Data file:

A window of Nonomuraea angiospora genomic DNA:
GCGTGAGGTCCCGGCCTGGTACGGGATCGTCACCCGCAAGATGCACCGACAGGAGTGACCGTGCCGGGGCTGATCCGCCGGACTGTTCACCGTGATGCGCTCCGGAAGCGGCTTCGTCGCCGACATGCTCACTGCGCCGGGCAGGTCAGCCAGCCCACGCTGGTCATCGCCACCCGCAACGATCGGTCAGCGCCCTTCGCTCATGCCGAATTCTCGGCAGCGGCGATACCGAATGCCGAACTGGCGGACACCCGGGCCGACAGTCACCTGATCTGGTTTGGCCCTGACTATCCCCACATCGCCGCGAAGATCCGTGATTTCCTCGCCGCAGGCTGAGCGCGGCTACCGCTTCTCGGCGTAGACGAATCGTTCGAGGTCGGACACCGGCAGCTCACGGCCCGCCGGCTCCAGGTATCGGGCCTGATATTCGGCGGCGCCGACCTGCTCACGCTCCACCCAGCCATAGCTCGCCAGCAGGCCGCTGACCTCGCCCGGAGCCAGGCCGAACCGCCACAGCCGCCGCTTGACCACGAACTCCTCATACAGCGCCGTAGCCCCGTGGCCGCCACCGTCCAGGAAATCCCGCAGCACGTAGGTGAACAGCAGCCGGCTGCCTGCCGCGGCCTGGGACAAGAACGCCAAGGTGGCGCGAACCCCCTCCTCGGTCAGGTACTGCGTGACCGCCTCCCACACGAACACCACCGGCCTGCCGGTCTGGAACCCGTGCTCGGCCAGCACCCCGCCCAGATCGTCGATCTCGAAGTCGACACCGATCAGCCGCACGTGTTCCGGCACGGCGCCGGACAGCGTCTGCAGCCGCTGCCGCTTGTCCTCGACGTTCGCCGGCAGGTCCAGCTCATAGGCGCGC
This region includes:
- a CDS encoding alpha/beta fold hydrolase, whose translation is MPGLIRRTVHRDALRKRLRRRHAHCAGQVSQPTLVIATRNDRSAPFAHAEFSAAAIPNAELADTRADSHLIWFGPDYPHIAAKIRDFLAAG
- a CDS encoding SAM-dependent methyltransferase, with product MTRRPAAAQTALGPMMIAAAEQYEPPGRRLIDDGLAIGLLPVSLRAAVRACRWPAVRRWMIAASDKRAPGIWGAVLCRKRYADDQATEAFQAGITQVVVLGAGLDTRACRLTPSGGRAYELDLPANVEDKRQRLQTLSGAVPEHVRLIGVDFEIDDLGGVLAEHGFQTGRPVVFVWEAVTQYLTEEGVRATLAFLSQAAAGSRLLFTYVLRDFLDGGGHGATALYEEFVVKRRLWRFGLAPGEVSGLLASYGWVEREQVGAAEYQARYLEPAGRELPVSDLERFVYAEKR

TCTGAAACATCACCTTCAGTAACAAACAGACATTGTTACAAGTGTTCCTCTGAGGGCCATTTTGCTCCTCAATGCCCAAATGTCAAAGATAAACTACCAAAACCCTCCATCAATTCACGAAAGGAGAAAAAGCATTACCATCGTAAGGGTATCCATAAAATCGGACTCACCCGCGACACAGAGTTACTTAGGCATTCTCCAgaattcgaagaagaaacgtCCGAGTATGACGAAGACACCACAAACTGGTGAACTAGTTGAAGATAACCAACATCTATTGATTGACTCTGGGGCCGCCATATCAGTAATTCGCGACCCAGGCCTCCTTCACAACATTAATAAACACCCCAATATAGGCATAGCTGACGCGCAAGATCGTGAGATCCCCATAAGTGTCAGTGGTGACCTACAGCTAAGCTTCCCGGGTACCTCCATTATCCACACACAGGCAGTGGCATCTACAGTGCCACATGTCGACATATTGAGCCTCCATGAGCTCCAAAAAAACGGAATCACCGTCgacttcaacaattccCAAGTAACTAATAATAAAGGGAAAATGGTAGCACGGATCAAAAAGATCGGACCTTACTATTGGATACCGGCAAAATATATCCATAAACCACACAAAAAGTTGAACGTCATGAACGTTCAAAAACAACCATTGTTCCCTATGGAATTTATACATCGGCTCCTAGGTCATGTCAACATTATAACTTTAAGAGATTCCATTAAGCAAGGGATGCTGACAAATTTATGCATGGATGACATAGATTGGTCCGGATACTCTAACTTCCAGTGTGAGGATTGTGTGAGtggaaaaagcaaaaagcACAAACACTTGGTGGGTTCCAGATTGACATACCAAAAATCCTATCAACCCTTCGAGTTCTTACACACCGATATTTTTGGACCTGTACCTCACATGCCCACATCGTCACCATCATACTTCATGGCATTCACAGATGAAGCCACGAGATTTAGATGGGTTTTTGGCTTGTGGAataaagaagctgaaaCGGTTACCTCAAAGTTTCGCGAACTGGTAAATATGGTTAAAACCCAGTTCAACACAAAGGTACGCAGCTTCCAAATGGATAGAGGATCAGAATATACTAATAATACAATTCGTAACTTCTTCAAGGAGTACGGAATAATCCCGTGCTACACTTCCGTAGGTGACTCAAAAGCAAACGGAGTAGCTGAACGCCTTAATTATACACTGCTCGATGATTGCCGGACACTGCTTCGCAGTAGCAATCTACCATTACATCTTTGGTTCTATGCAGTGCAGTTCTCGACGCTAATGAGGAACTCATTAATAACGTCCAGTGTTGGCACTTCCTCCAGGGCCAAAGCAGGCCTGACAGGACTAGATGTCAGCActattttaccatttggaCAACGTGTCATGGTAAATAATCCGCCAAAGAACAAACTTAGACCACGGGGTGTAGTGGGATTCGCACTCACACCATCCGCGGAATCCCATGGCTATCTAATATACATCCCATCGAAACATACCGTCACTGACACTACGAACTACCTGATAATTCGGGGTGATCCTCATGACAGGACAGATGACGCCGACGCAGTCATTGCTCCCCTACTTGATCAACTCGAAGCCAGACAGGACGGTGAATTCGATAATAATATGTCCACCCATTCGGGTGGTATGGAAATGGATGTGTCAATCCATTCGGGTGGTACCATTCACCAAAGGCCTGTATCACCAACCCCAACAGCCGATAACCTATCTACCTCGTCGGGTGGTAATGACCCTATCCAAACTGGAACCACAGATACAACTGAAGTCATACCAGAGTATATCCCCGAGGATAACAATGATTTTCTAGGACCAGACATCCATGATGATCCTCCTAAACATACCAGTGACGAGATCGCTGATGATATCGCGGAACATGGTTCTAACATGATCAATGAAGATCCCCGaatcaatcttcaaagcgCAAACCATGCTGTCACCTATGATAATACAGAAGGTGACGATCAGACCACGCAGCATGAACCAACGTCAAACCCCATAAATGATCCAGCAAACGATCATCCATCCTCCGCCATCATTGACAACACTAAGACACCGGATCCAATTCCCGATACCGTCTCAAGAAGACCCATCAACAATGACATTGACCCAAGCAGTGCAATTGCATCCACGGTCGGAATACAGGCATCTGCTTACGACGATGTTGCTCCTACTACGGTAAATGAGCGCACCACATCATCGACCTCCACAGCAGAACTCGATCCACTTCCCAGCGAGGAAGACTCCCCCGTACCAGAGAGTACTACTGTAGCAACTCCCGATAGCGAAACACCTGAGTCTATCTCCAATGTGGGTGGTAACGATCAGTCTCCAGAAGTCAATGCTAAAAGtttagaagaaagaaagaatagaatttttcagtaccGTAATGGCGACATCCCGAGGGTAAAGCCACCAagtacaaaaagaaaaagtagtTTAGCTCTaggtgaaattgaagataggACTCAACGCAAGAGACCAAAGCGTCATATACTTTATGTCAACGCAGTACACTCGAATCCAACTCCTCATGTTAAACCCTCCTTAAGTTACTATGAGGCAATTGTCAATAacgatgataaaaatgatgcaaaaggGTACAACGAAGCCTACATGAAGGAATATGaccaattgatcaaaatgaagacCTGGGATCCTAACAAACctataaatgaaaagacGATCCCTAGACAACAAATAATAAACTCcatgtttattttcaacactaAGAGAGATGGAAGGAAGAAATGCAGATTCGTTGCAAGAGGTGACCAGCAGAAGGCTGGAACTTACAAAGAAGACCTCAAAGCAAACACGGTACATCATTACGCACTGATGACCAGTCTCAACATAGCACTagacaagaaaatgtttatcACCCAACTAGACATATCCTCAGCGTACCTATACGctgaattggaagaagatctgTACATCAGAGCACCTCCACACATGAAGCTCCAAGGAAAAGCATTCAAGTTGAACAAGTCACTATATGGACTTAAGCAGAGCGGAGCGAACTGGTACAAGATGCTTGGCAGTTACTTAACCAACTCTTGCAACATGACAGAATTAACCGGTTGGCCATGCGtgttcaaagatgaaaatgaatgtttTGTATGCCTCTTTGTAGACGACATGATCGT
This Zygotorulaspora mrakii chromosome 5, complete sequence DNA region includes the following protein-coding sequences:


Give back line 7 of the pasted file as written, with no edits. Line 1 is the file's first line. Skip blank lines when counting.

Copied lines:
This Zygotorulaspora mrakii chromosome 5, complete sequence DNA region includes the following protein-coding sequences: